AUGUSTA — A bill that would tweak the state’s commercial lobster license system is scheduled for a public hearing with the legislature’s Marine Resources Committee Feb. 10.
LD 1503, “An Act to Create a Class II Limited Lobster and Crab Fishing License and Improve the Limited-entry System,” was sponsored by Rep. Walter Kumiega (D-Deer Isle) and drafted in consultation with Department of Marine Resources staff. The bill makes some changes to entry into the lobster fishery and other changes to address latent effort (traps and licenses not being actively fished).
Between 2012 and 2014, only two fishermen were issued new licenses off the apprentice program waiting list in Zone B, which includes waters off Mount Desert Island. In that same period, 31 young people received Zone B commercial licenses when they upgraded their student licenses to commercial ones, bypassing the waiting list.
Zone B has a waiting list with 54 names, with the top seven having joined the list in 2005.
“Nobody expected the apprentice waiting lists to get this long,” Southwest Harbor fisherman Andy Mays said. “Once you make it so you can’t get a license, nobody’s gonna get rid of them. That’s why there’s so much latency.”
Many of the state’s commercial license holders haven’t reported any landings in several years, but for personal or economic reasons, they don’t want to give up their licenses. Some hope a future policy change will allow them to sell the license or transfer it to a family member.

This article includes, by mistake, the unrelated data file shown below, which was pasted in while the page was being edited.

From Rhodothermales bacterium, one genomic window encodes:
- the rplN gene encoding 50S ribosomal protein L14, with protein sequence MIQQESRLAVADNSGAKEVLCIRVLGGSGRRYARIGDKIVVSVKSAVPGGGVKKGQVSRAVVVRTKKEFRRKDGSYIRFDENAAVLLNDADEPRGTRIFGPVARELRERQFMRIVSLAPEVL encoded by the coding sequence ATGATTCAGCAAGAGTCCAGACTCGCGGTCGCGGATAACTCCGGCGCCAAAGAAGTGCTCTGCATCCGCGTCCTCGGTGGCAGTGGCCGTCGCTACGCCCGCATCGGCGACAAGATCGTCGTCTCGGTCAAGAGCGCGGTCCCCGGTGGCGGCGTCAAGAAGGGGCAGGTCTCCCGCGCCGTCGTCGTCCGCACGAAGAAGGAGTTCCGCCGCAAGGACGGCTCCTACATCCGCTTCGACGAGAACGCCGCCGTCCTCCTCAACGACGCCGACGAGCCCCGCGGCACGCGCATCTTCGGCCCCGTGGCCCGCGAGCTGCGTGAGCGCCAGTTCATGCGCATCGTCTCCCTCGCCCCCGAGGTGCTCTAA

Kumiega notes that when Massachusetts went to transferable licenses, they didn’t allow latent licenses to be transferred.
“There isn’t, and shouldn’t be, any connection between reducing latency and [addressing] entry,” he said. “Ideally entry would be based on active effort, but we don’t have that sophisticated a system. The exit ratios [are] an attempt to keep effort at a semi-constant level. Activating latent effort is considered a fisheries management no-no.”
The bill’s drafters hope that some latent license holders will switch to the new “limited commercial” license available for half price. The limited license comes with fewer trap tags (300 instead of 800), which regulators hope would give them a more accurate idea of the number of traps actually in the water.
For Zones A and B in Eastern Maine, in which licenses are used instead of tags for the entry/exit ratio, the bill wouldn’t change the waiting list. The entry ratio number is still up to the zone councils.
The bill also would make it possible for young adults to participate in the student license program until age 23, without the current requirement that they be enrolled in college. Applying that change retroactively, the DMR says, would move about 70 people off waiting lists statewide.
“I want to see the zone councils do what they can to make it more equitable between the students and the apprentices,” Mays said. I do not want to see the legislature fixing this for us, but the councils may need a push to change their thinking a little bit. [The current system is] not fair to apprentices.”
The Marine Resources Committee has a March 4 deadline to have all their bills voted, Kumiega said. The DMR Lobster Advisory Committee and zone councils may meet again to discuss the bill before then.